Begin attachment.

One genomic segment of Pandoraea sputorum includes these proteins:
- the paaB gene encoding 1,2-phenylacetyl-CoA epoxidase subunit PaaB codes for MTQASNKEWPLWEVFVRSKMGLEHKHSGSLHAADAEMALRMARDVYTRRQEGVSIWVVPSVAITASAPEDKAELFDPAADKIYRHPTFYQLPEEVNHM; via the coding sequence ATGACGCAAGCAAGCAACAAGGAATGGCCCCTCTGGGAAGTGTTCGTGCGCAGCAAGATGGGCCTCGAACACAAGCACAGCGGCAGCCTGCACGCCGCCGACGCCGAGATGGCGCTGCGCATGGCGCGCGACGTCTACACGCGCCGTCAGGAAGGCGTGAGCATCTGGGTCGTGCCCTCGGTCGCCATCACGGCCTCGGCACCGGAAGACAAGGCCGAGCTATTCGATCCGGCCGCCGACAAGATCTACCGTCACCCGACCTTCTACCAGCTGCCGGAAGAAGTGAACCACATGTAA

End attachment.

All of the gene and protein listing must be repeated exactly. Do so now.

One genomic segment of Pandoraea sputorum includes these proteins:
- the paaB gene encoding 1,2-phenylacetyl-CoA epoxidase subunit PaaB codes for MTQASNKEWPLWEVFVRSKMGLEHKHSGSLHAADAEMALRMARDVYTRRQEGVSIWVVPSVAITASAPEDKAELFDPAADKIYRHPTFYQLPEEVNHM; via the coding sequence ATGACGCAAGCAAGCAACAAGGAATGGCCCCTCTGGGAAGTGTTCGTGCGCAGCAAGATGGGCCTCGAACACAAGCACAGCGGCAGCCTGCACGCCGCCGACGCCGAGATGGCGCTGCGCATGGCGCGCGACGTCTACACGCGCCGTCAGGAAGGCGTGAGCATCTGGGTCGTGCCCTCGGTCGCCATCACGGCCTCGGCACCGGAAGACAAGGCCGAGCTATTCGATCCGGCCGCCGACAAGATCTACCGTCACCCGACCTTCTACCAGCTGCCGGAAGAAGTGAACCACATGTAA